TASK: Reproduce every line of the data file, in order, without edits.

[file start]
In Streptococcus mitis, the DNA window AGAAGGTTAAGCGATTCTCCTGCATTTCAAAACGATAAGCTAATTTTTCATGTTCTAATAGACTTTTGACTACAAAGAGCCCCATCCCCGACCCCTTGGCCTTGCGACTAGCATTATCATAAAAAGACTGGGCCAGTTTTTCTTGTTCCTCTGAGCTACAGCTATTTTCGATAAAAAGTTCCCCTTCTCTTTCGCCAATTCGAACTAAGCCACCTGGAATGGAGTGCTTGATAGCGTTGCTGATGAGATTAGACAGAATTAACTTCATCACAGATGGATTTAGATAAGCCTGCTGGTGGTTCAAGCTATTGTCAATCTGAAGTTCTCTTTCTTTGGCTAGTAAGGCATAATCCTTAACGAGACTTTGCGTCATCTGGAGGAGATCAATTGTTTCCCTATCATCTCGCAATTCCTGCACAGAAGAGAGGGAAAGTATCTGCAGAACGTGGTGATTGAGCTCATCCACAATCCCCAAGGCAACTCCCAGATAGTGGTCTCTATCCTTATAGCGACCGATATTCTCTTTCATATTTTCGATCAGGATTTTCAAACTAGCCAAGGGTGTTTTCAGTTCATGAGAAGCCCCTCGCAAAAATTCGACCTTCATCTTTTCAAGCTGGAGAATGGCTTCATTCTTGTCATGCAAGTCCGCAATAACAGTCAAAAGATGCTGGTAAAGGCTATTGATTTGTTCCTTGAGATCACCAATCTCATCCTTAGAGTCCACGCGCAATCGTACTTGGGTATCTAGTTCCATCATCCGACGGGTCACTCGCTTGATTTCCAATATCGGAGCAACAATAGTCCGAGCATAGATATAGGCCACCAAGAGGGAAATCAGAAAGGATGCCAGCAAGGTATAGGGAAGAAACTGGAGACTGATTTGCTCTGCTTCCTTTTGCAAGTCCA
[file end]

In Streptococcus mitis, the DNA window AGAAGGTTAAGCGATTCTCCTGCATTTCAAAACGATAAGCTAATTTTTCATGTTCTAATAGACTTTTGACTACAAAGAGCCCCATCCCCGACCCCTTGGCCTTGCGACTAGCATTATCATAAAAAGACTGGGCCAGTTTTTCTTGTTCCTCTGAGCTACAGCTATTTTCGATAAAAAGTTCCCCTTCTCTTTCGCCAATTCGAACTAAGCCACCTGGAATGGAGTGCTTGATAGCGTTGCTGATGAGATTAGACAGAATTAACTTCATCACAGATGGATTTAGATAAGCCTGCTGGTGGTTCAAGCTATTGTCAATCTGAAGTTCTCTTTCTTTGGCTAGTAAGGCATAATCCTTAACGAGACTTTGCGTCATCTGGAGGAGATCAATTGTTTCCCTATCATCTCGCAATTCCTGCACAGAAGAGAGGGAAAGTATCTGCAGAACGTGGTGATTGAGCTCATCCACAATCCCCAAGGCAACTCCCAGATAGTGGTCTCTATCCTTATAGCGACCGATATTCTCTTTCATATTTTCGATCAGGATTTTCAAACTAGCCAAGGGTGTTTTCAGTTCATGAGAAGCCCCTCGCAAAAATTCGACCTTCATCTTTTCAAGCTGGAGAATGGCTTCATTCTTGTCATGCAAGTCCGCAATAACAGTCAAAAGATGCTGGTAAAGGCTATTGATTTGTTCCTTGAGATCACCAATCTCATCCTTAGAGTCCACGCGCAATCGTACTTGGGTATCTAGTTCCATCATCCGACGGGTCACTCGCTTGATTTCCAATATCGGAGCAACAATAGTCCGAGCATAGATATAGGCCACCAAGAGGGAAATCAGAAAGGATGCCAGCAAGGTATAGGGAAGAAACTGGAGACTGATTTGCTCTGCTTCCTTTTGCAAGTCCA